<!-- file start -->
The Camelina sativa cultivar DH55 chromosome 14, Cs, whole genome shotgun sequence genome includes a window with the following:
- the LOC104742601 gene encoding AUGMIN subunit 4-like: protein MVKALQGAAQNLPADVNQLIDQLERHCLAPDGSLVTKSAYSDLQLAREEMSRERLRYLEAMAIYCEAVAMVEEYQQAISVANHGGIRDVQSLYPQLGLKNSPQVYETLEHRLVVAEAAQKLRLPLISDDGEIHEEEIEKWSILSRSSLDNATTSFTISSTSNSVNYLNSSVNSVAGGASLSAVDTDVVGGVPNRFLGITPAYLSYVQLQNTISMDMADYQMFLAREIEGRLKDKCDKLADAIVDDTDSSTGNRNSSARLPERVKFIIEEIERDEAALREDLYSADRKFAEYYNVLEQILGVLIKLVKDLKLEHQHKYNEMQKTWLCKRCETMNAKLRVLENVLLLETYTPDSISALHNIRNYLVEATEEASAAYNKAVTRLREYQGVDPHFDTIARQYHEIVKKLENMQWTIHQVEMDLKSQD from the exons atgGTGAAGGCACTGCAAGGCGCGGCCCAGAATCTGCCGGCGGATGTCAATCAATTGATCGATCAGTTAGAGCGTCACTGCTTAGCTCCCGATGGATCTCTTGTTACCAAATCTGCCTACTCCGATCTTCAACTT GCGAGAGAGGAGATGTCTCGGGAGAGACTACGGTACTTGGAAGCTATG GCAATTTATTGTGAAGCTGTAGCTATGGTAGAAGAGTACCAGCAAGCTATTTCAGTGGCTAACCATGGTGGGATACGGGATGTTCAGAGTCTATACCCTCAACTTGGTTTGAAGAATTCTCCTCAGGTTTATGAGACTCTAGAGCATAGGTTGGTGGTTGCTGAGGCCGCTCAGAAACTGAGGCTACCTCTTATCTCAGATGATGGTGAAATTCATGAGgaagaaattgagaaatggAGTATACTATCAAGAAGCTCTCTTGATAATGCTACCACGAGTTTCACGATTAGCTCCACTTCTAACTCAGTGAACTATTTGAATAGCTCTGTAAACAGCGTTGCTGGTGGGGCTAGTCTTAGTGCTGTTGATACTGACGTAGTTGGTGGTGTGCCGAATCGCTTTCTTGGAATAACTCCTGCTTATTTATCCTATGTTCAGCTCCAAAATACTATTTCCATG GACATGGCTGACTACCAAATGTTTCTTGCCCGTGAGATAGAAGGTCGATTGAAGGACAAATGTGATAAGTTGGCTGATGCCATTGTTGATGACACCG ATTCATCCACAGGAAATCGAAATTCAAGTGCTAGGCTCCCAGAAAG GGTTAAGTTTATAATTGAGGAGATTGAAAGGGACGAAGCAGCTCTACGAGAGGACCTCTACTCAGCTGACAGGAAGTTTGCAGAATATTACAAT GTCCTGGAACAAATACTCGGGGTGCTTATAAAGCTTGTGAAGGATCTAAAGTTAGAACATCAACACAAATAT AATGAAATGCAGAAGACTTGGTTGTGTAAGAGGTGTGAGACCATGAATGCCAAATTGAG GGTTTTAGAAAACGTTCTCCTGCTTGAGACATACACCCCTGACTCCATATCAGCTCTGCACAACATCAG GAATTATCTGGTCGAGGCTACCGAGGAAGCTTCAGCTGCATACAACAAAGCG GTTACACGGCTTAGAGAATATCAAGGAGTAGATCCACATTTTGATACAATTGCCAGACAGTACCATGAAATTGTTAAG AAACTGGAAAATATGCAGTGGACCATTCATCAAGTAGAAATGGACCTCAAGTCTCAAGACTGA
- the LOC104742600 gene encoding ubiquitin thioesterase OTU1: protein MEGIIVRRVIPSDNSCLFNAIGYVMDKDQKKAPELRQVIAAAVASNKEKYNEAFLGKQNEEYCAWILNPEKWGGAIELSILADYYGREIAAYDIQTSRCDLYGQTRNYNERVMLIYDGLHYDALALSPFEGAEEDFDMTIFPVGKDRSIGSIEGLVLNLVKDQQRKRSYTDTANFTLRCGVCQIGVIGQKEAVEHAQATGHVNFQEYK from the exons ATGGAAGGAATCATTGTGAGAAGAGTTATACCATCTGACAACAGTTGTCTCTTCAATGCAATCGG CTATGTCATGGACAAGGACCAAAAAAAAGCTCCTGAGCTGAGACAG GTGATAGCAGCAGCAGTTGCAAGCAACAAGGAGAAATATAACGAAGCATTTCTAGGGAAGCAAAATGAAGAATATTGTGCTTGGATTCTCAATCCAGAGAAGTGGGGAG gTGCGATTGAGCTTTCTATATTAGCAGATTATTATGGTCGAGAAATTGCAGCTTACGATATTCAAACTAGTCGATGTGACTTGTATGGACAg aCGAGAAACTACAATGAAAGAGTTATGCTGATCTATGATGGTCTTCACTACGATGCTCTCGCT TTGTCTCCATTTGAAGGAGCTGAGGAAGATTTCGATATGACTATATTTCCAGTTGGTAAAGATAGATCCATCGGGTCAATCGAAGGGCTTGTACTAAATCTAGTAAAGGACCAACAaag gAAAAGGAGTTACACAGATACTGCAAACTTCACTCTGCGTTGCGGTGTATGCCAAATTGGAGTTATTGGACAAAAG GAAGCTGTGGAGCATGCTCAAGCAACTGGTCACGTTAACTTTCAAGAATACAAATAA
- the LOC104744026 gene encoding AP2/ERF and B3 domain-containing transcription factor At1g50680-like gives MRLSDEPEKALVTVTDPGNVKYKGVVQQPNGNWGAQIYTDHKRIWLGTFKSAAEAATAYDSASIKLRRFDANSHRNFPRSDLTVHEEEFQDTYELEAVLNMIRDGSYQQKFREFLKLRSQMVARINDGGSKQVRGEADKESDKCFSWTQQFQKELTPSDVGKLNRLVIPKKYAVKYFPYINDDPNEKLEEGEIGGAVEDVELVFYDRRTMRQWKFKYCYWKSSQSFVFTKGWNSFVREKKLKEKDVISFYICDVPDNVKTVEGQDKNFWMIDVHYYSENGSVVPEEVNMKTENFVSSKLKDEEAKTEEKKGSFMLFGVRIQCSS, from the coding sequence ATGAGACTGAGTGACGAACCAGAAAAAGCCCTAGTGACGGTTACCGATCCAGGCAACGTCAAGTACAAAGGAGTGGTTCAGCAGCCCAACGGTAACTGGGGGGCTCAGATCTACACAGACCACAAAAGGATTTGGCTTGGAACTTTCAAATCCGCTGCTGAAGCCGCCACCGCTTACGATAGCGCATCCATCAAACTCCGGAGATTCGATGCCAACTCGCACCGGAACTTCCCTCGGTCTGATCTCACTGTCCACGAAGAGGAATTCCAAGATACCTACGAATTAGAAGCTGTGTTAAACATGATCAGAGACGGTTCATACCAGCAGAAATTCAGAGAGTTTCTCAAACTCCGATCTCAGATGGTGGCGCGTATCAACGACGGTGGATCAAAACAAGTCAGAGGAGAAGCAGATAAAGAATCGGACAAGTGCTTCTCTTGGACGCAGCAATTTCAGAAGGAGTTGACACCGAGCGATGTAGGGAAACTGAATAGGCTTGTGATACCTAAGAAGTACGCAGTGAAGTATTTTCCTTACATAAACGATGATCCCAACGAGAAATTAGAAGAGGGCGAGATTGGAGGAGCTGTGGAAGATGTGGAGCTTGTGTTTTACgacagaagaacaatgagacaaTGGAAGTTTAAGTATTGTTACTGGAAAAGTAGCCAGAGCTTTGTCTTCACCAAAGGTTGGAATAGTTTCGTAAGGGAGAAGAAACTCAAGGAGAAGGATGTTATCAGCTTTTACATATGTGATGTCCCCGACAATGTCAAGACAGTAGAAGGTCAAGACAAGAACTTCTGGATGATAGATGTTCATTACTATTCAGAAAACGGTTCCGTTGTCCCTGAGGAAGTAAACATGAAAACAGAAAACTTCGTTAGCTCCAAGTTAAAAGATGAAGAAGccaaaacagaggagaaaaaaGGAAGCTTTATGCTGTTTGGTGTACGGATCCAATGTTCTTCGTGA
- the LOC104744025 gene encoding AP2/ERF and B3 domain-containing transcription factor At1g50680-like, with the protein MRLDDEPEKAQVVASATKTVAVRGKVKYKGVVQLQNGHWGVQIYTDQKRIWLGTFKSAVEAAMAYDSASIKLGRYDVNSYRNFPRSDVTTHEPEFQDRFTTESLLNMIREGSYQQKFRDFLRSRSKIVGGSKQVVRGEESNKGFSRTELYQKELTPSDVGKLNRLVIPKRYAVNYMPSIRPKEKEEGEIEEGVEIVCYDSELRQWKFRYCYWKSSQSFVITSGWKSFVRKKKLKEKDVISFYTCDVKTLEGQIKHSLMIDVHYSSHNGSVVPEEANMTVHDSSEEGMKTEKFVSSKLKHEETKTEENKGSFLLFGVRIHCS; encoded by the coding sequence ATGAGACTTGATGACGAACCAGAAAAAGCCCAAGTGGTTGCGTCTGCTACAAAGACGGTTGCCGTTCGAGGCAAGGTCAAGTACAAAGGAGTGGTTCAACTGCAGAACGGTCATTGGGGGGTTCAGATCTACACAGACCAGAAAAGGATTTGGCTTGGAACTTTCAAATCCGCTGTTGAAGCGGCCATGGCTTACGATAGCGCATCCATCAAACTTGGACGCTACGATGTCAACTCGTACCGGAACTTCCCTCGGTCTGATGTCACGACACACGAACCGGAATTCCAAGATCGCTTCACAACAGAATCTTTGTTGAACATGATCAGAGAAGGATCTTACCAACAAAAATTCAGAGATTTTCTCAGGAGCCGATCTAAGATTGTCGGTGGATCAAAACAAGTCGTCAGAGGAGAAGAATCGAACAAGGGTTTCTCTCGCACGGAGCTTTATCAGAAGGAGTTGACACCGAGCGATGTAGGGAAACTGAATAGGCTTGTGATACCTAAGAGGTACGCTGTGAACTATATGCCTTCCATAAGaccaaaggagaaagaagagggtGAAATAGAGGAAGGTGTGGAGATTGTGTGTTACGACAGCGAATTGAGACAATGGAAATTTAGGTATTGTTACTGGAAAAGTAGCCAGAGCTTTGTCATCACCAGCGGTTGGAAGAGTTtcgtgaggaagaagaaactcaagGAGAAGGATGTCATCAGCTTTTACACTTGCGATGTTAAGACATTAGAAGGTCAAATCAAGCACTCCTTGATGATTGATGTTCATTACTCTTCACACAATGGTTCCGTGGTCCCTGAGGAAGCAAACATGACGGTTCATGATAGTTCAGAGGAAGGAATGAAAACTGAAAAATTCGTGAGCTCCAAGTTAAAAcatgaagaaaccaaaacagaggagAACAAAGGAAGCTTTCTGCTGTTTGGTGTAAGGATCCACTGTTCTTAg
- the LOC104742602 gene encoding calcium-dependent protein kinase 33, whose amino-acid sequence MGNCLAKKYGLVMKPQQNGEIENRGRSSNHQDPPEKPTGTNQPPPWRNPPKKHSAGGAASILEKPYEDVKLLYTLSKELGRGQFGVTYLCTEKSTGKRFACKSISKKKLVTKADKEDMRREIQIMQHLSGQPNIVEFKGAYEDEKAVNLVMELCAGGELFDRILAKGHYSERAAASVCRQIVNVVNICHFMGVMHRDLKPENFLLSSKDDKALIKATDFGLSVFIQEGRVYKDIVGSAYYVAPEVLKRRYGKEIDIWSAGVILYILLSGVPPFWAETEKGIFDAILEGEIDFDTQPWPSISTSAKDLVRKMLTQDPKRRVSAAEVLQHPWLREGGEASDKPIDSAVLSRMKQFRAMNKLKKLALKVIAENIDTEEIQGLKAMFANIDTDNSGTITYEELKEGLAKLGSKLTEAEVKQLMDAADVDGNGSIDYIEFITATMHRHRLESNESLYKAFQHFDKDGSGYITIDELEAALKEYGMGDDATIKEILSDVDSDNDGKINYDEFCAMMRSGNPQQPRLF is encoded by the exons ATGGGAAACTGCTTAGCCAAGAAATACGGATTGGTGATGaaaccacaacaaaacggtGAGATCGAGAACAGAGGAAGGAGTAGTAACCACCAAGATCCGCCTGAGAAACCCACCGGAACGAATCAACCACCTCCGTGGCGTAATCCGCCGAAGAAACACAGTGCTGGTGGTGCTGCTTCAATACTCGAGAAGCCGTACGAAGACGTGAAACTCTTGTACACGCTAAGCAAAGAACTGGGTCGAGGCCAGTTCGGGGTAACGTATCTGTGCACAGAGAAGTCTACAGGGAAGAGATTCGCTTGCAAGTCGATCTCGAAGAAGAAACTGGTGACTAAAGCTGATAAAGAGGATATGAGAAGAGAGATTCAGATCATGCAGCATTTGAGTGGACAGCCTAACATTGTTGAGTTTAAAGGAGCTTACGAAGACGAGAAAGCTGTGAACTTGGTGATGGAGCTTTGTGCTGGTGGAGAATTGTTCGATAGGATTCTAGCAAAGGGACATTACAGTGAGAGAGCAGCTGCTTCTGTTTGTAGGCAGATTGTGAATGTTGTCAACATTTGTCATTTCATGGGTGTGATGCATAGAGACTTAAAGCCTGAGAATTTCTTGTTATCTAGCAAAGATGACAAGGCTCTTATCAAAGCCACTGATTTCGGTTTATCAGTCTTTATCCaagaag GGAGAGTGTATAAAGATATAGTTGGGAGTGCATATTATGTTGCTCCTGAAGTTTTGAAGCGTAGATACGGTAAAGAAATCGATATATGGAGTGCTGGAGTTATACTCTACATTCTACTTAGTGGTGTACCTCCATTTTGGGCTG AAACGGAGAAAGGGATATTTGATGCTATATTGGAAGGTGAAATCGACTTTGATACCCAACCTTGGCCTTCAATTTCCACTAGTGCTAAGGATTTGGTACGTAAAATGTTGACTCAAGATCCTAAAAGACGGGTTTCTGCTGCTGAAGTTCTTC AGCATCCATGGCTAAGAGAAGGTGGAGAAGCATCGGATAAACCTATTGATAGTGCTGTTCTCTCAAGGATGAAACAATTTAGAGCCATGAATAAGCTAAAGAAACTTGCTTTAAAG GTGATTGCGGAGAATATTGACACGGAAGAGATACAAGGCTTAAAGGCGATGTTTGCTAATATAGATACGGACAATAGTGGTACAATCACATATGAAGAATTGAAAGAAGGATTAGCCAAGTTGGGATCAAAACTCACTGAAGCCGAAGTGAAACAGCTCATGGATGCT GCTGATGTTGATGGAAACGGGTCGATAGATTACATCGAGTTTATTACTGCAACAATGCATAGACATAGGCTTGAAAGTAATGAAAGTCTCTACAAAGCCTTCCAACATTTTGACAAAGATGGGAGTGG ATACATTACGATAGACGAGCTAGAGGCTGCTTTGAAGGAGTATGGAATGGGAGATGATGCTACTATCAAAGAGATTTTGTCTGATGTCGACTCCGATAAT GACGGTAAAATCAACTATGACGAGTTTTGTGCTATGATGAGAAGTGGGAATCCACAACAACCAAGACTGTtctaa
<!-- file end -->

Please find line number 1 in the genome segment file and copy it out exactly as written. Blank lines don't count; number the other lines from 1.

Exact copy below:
The Camelina sativa cultivar DH55 chromosome 14, Cs, whole genome shotgun sequence genome includes a window with the following: